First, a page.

As they put the finishing touches on Wazimu, Trevor had enjoyed six weeks of sobriety. And for the couple, their future was a blank canvas.
Turning Heads and Breaking Necks
When asked about the head-turning nature of the truck, Kourtney replied, “I had no idea how much attention Wazimu was going to get us.” So much attention, on occasions, it was borderline intrusive. They’ve had people follow them for miles to ask questions. What is it? What was it, a garbage truck? Where are they going? What are they doing?
This is the appropriate time to share: Wazimu is a dude. And it’s fair to say, he is more than a head-turner; he’s a neck-breaker. People turn so fast to see this thing they’re in danger of slipping discs in their cervical spine. If Kourtney, or Trevor ever decide to change careers, they could go into Chiropractic, and drive around town creating the whiplash that they could subsequently treat. But as mean as Wazi looks on the outside, he’s a total lover on the inside.
If you were to approach him in chill mode, you’d hear some Tundra Beats emanating from inside. And peeking in, you’d find the creature comforts a person would enjoy in any apartment, done in custom craftsmanship.
A quick rundown on the Wazimu tech-specs:
Solar equipped. Off-grid capable for days at a time. Off-road capable. Easily workable through water depth of 4 feet, in the event they would want to live on a mobile island for a day. Diesel power to the drivetrain. And still government-issue-looking enough to lend clout with law enforcement, and deter many curious lookee-loos.
To address what everyone wants to know:
How practical was all this? Could anyone do this?
Here a few variable facts to considered:
Kourtney and Trevor left their jobs/careers. Sold everything. Dumped savings into an idea. Relegated their home to less than 130 square feet. They deal with routine, as well as unexpected maintenance and rising fuel costs. And they have to garner financial resources while being on the road.
When asking Kourtney the same question:
“I haven’t seen an actual adult bill in almost three years… but I think it’s a huge, common misconception that people think this lifestyle is much cheaper. Because it’s definitely not. We may not pay rent, but last year we had a $10,000 fix.”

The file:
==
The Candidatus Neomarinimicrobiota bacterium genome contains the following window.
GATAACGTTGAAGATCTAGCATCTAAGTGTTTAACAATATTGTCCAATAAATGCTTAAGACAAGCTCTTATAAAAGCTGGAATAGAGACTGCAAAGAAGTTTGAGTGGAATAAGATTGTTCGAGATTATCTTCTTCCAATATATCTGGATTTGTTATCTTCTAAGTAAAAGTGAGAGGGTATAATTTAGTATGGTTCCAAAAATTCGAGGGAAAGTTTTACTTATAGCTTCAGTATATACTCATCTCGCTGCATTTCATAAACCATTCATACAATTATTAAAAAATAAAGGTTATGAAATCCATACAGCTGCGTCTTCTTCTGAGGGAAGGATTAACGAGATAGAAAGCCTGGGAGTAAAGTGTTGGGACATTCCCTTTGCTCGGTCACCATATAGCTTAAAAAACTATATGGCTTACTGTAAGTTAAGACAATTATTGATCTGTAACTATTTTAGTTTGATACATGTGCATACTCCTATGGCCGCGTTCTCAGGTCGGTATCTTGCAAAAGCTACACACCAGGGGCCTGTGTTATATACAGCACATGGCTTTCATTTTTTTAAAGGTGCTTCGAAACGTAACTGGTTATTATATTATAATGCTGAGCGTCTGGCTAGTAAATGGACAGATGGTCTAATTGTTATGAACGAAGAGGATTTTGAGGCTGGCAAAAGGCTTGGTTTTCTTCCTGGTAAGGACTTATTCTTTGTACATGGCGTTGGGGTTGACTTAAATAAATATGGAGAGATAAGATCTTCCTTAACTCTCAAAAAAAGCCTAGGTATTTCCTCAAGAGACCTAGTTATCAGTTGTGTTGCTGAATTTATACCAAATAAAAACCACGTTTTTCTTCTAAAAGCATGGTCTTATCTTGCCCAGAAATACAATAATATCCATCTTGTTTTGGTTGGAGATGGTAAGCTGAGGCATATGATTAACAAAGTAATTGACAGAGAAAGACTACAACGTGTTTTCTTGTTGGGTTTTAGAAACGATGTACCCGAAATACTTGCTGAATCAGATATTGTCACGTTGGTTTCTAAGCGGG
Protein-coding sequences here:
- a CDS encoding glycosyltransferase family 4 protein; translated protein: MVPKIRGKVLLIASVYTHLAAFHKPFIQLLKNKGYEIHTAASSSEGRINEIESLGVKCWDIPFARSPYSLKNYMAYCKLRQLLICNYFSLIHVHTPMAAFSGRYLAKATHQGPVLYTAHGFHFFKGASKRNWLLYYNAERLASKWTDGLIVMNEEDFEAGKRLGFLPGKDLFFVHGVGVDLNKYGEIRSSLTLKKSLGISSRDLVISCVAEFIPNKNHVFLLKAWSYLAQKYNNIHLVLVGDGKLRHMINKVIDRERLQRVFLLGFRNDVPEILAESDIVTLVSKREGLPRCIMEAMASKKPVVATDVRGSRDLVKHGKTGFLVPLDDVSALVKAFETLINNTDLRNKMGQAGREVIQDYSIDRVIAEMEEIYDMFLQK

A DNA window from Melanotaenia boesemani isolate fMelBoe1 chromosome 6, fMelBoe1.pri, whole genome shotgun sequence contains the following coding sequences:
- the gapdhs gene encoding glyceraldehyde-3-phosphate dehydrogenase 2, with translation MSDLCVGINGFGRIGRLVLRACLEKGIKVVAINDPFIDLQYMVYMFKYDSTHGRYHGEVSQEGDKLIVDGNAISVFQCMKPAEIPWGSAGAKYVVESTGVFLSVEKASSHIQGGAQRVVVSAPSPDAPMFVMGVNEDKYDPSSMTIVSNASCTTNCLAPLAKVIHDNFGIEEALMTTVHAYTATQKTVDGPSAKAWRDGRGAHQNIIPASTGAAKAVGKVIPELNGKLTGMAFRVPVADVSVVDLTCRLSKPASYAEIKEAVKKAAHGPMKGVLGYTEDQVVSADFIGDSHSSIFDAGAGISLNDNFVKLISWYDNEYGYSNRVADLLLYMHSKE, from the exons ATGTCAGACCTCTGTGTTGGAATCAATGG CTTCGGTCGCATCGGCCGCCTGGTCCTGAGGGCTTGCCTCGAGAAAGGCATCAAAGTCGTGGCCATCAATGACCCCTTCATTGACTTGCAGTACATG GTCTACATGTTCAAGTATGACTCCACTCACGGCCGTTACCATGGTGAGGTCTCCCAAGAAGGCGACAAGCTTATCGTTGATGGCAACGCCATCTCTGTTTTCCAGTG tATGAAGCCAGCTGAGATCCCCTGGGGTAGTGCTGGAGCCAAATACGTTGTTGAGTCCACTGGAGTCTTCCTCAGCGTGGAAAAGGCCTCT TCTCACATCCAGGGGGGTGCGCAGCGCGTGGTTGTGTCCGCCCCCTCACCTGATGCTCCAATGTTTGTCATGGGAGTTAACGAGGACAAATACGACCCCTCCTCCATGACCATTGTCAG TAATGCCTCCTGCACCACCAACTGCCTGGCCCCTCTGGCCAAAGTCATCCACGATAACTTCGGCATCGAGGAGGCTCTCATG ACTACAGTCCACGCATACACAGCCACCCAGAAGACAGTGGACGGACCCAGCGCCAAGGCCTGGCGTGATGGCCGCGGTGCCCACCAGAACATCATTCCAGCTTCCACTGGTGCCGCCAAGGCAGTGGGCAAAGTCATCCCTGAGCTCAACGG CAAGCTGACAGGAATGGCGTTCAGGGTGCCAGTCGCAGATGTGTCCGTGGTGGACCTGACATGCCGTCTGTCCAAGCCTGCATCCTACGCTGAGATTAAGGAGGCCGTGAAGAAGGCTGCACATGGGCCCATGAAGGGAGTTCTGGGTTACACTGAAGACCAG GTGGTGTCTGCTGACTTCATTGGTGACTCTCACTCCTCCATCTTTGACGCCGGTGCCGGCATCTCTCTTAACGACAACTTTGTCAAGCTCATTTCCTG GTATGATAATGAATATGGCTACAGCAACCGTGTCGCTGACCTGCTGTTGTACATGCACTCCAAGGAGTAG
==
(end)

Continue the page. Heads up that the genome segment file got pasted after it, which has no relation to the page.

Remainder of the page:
Like most things, the benefits of the trade-off are obvious. Adventure unfolds on the daily, but life comes with costs if you want experience. There’s no way around it. Obviously, there’s the romantic idea of what they’ve done, but in practice, engaging a life on, and off-road isn’t for everyone. They’re quick to state that it’s a niche, and privileged lifestyle, that also comes with the same real life challenges someone would experience living in the suburbs, going to work M-F, 9-5. And speaking of challenges…
Green Light, Go; Red Light, Stop
For Kourtney and Trevor, adventure is always calling their names, and they’re always ready to answer that call, but at times, other aspects of life must take priority. As for their current whereabouts, the couple is back in Richmond with Wazimu. Kourtney’s dad was recently diagnosed with cancer, and has engaged treatment. Consequently, Kourtney and Trevor have returned to help offer support, stability, and share in the love with her family.
“So many people don’t have great relationships with their families, and I do, and I know how special that is. It sucks, but the alternative is what? Not having an awesome dad that is worth sticking around for?”
So, after a few years of compiling epic content, and being on/off/creating new roads, they’ve reengaged an old familiar with renewed hearts, minds and perspective. And beyond a shadow of a doubt, they’re prepping for more wazimu down the line. But for now? “Family first.”
And getting back to that original question: the life they live… is it crazy?
Yes. Absolutely. Crazy awesome.
*The FBI. It’s true. As a teenager, Trevor was working his filmmaking skill set into an impressive lather. His available medium was MiniDV, and he would dump the movies to VHS, so more folks might enjoy his creations. Having an early interest in special effects, of course his films featured a lot of action… and PYROTECHNICS.
To build out his explosive arsenal, he repurposed old canisters, including small things like pill bottles. Then he would fill them with the guts of “disassembled fireworks.” One such pill bottle was found by local law enforcement, and it had Trevor’s name on the Rx. When they went to ask about it, they found that Trevor had “fled the states.” In reality, he had gone to England with his father (an English citizen) for a visit.
Nonetheless, law enforcement handed the lead to the local chapter of the FBI, and Trevor was red flagged. When he returned to the states, he was able to prove that his explosives were for movie-making, and the FBI was impressed. Unfortunately, they put the kibosh on his movies with too much moxie. Trevor was slapped with some stringent rules for the remainder of his teens, but avoided any time in the pokey.
To follow Trevor and Kourtney’s adventures, they’re easy to find via web, and social media:
James Sheldon is a Los Angeles based writer, and 20 year entertainment professional. A descendant of true-blue, South Louisiana and Ozarkian raconteurs, storytelling is in his blood. Considering the written word, he has done a bit of it all, from marketing to scriptwriting to sports coverage. Presently, he is focused on all forms of fiction, and fascinating, character-driven non-fiction.